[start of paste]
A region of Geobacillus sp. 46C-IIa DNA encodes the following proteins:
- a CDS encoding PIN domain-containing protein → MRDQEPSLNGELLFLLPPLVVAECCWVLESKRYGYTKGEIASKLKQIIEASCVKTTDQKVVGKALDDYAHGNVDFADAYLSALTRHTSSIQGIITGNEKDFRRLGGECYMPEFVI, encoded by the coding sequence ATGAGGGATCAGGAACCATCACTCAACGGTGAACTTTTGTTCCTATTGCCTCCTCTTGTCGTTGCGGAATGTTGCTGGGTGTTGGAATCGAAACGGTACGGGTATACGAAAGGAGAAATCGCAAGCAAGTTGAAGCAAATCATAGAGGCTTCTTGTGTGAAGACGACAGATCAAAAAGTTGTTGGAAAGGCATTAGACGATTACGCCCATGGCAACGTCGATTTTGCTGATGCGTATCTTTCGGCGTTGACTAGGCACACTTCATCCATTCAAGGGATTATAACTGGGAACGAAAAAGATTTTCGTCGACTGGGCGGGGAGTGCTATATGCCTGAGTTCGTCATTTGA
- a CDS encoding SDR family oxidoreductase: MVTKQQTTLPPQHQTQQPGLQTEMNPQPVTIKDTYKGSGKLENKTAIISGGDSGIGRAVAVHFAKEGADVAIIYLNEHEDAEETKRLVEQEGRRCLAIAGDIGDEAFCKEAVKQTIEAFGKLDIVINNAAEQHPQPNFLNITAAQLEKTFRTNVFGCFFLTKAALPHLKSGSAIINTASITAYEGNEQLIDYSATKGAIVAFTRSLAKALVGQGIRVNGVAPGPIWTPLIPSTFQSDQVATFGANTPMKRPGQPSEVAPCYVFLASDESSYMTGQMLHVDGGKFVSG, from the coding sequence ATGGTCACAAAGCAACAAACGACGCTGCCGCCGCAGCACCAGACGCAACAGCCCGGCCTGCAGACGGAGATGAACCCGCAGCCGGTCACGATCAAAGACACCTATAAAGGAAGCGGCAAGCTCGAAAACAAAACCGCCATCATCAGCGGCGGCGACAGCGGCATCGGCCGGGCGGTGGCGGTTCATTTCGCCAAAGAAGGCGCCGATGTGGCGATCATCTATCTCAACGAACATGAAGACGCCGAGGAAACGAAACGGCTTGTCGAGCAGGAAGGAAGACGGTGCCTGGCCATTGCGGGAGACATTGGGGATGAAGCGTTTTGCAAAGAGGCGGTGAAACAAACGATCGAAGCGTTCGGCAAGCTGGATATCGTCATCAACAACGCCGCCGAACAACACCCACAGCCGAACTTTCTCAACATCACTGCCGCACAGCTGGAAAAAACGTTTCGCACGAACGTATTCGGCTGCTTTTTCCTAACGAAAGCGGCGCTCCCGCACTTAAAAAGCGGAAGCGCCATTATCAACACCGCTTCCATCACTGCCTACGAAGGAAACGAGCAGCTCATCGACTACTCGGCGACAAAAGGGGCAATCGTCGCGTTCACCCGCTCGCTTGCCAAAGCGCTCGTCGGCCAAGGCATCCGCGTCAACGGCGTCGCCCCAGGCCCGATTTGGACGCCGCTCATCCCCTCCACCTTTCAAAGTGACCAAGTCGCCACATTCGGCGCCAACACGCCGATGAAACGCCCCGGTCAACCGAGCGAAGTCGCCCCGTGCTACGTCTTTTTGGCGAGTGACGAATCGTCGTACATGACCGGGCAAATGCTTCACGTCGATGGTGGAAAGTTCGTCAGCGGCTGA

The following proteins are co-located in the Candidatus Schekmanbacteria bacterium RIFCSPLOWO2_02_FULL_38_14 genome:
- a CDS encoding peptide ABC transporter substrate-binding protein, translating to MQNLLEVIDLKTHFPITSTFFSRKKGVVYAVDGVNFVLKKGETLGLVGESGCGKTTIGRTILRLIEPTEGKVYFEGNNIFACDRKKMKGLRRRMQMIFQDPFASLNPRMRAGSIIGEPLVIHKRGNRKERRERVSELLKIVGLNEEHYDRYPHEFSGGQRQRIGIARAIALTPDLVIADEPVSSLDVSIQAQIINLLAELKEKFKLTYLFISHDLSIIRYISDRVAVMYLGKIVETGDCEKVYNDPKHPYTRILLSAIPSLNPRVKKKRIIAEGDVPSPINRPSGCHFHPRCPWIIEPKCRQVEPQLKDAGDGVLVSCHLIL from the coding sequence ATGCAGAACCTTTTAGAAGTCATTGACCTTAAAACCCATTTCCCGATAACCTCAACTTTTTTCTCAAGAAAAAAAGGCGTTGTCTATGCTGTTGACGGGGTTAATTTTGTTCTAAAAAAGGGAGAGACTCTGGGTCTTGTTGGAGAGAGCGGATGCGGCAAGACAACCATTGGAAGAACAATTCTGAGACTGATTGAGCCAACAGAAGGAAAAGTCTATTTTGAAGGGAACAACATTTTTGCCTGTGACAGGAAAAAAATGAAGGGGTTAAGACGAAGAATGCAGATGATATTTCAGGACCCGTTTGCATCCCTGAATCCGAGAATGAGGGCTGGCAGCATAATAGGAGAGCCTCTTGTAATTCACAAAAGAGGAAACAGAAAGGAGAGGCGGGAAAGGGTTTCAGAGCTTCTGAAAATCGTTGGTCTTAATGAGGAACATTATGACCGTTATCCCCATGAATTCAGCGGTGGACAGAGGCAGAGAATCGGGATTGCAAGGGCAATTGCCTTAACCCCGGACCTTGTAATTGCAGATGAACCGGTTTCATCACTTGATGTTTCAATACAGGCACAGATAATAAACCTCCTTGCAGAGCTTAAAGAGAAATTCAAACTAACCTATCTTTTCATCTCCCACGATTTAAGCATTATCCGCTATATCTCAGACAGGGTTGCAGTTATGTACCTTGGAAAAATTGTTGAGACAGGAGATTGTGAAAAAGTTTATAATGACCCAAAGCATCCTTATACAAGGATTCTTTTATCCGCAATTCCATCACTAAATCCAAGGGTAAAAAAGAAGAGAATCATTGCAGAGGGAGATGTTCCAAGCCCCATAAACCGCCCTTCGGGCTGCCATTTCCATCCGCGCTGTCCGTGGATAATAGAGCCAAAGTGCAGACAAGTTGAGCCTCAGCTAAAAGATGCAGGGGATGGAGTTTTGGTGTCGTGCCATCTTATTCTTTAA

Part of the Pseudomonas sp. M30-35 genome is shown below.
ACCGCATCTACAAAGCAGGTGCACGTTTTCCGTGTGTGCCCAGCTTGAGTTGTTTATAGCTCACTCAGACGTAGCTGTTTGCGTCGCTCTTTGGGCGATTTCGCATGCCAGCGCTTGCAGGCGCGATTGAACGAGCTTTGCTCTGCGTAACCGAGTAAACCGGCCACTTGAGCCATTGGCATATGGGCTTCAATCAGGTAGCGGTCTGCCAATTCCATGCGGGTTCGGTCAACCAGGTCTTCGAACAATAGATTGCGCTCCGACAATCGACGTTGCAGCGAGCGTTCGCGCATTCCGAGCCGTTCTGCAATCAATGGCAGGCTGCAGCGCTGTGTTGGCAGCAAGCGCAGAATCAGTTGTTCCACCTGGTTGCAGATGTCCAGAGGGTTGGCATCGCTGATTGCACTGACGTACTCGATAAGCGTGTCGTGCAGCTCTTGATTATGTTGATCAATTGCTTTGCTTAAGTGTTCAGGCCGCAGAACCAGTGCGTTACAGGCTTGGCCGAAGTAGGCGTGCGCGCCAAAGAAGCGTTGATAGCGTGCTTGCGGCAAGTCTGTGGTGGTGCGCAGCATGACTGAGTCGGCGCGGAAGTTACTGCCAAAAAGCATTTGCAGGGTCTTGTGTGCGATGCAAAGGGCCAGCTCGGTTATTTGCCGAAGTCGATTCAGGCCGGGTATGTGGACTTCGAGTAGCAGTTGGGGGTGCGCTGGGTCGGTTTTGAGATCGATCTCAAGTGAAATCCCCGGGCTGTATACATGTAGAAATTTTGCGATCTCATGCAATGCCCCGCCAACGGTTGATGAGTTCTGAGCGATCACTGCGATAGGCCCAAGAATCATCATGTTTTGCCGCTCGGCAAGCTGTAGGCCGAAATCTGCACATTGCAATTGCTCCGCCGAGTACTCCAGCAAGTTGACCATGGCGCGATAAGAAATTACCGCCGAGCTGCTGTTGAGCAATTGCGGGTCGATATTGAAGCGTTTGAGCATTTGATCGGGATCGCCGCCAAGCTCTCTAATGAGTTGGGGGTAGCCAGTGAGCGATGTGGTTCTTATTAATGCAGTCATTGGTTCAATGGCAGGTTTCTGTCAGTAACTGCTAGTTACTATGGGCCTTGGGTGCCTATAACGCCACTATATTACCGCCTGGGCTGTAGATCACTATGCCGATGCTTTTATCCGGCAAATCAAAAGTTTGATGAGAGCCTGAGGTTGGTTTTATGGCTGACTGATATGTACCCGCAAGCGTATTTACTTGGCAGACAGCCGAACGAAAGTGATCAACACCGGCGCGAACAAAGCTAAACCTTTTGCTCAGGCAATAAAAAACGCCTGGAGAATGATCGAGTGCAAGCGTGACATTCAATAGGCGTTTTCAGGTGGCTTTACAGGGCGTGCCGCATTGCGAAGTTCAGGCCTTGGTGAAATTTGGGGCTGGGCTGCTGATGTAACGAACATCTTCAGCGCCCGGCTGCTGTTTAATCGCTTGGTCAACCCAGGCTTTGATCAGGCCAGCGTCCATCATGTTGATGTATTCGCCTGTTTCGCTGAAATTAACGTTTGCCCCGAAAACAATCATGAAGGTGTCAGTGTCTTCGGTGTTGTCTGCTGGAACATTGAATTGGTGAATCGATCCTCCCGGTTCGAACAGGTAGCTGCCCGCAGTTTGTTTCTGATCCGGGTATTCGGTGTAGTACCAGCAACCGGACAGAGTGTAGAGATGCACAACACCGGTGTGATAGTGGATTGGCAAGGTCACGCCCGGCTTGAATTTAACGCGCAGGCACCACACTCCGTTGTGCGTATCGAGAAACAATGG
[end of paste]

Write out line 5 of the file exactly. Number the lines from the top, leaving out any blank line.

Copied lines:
- a CDS encoding peptide ABC transporter substrate-binding protein, translating to MQNLLEVIDLKTHFPITSTFFSRKKGVVYAVDGVNFVLKKGETLGLVGESGCGKTTIGRTILRLIEPTEGKVYFEGNNIFACDRKKMKGLRRRMQMIFQDPFASLNPRMRAGSIIGEPLVIHKRGNRKERRERVSELLKIVGLNEEHYDRYPHEFSGGQRQRIGIARAIALTPDLVIADEPVSSLDVSIQAQIINLLAELKEKFKLTYLFISHDLSIIRYISDRVAVMYLGKIVETGDCEKVYNDPKHPYTRILLSAIPSLNPRVKKKRIIAEGDVPSPINRPSGCHFHPRCPWIIEPKCRQVEPQLKDAGDGVLVSCHLIL from the coding sequence ATGCAGAACCTTTTAGAAGTCATTGACCTTAAAACCCATTTCCCGATAACCTCAACTTTTTTCTCAAGAAAAAAAGGCGTTGTCTATGCTGTTGACGGGGTTAATTTTGTTCTAAAAAAGGGAGAGACTCTGGGTCTTGTTGGAGAGAGCGGATGCGGCAAGACAACCATTGGAAGAACAATTCTGAGACTGATTGAGCCAACAGAAGGAAAAGTCTATTTTGAAGGGAACAACATTTTTGCCTGTGACAGGAAAAAAATGAAGGGGTTAAGACGAAGAATGCAGATGATATTTCAGGACCCGTTTGCATCCCTGAATCCGAGAATGAGGGCTGGCAGCATAATAGGAGAGCCTCTTGTAATTCACAAAAGAGGAAACAGAAAGGAGAGGCGGGAAAGGGTTTCAGAGCTTCTGAAAATCGTTGGTCTTAATGAGGAACATTATGACCGTTATCCCCATGAATTCAGCGGTGGACAGAGGCAGAGAATCGGGATTGCAAGGGCAATTGCCTTAACCCCGGACCTTGTAATTGCAGATGAACCGGTTTCATCACTTGATGTTTCAATACAGGCACAGATAATAAACCTCCTTGCAGAGCTTAAAGAGAAATTCAAACTAACCTATCTTTTCATCTCCCACGATTTAAGCATTATCCGCTATATCTCAGACAGGGTTGCAGTTATGTACCTTGGAAAAATTGTTGAGACAGGAGATTGTGAAAAAGTTTATAATGACCCAAAGCATCCTTATACAAGGATTCTTTTATCCGCAATTCCATCACTAAATCCAAGGGTAAAAAAGAAGAGAATCATTGCAGAGGGAGATGTTCCAAGCCCCATAAACCGCCCTTCGGGCTGCCATTTCCATCCGCGCTGTCCGTGGATAATAGAGCCAAAGTGCAGACAAGTTGAGCCTCAGCTAAAAGATGCAGGGGATGGAGTTTTGGTGTCGTGCCATCTTATTCTTTAA